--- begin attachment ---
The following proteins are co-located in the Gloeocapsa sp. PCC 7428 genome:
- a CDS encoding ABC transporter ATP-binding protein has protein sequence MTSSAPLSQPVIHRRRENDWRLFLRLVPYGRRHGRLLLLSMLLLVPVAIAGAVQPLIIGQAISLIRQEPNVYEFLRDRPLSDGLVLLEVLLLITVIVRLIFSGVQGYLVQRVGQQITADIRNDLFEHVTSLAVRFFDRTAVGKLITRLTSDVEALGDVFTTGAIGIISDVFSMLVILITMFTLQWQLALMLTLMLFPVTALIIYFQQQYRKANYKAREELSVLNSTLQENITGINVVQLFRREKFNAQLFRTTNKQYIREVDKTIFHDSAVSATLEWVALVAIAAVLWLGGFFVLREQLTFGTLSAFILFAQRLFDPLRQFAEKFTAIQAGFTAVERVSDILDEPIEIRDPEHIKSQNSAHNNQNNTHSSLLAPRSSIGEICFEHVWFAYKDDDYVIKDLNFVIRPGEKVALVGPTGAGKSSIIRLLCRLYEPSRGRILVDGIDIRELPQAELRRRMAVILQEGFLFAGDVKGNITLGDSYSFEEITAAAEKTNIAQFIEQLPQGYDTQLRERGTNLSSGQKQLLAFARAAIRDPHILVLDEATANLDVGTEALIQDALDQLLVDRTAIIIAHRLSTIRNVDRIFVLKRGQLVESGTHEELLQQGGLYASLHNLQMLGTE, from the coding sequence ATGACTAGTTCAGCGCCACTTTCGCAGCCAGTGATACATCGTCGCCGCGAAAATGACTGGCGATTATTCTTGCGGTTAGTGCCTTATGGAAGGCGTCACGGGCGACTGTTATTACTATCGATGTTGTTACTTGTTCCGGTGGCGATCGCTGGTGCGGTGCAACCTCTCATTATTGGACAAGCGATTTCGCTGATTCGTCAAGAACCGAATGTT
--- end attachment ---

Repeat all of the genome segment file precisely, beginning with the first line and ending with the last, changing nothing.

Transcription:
The following proteins are co-located in the Gloeocapsa sp. PCC 7428 genome:
- a CDS encoding ABC transporter ATP-binding protein has protein sequence MTSSAPLSQPVIHRRRENDWRLFLRLVPYGRRHGRLLLLSMLLLVPVAIAGAVQPLIIGQAISLIRQEPNVYEFLRDRPLSDGLVLLEVLLLITVIVRLIFSGVQGYLVQRVGQQITADIRNDLFEHVTSLAVRFFDRTAVGKLITRLTSDVEALGDVFTTGAIGIISDVFSMLVILITMFTLQWQLALMLTLMLFPVTALIIYFQQQYRKANYKAREELSVLNSTLQENITGINVVQLFRREKFNAQLFRTTNKQYIREVDKTIFHDSAVSATLEWVALVAIAAVLWLGGFFVLREQLTFGTLSAFILFAQRLFDPLRQFAEKFTAIQAGFTAVERVSDILDEPIEIRDPEHIKSQNSAHNNQNNTHSSLLAPRSSIGEICFEHVWFAYKDDDYVIKDLNFVIRPGEKVALVGPTGAGKSSIIRLLCRLYEPSRGRILVDGIDIRELPQAELRRRMAVILQEGFLFAGDVKGNITLGDSYSFEEITAAAEKTNIAQFIEQLPQGYDTQLRERGTNLSSGQKQLLAFARAAIRDPHILVLDEATANLDVGTEALIQDALDQLLVDRTAIIIAHRLSTIRNVDRIFVLKRGQLVESGTHEELLQQGGLYASLHNLQMLGTE, from the coding sequence ATGACTAGTTCAGCGCCACTTTCGCAGCCAGTGATACATCGTCGCCGCGAAAATGACTGGCGATTATTCTTGCGGTTAGTGCCTTATGGAAGGCGTCACGGGCGACTGTTATTACTATCGATGTTGTTACTTGTTCCGGTGGCGATCGCTGGTGCGGTGCAACCTCTCATTATTGGACAAGCGATTTCGCTGATTCGTCAAGAACCGAATGTT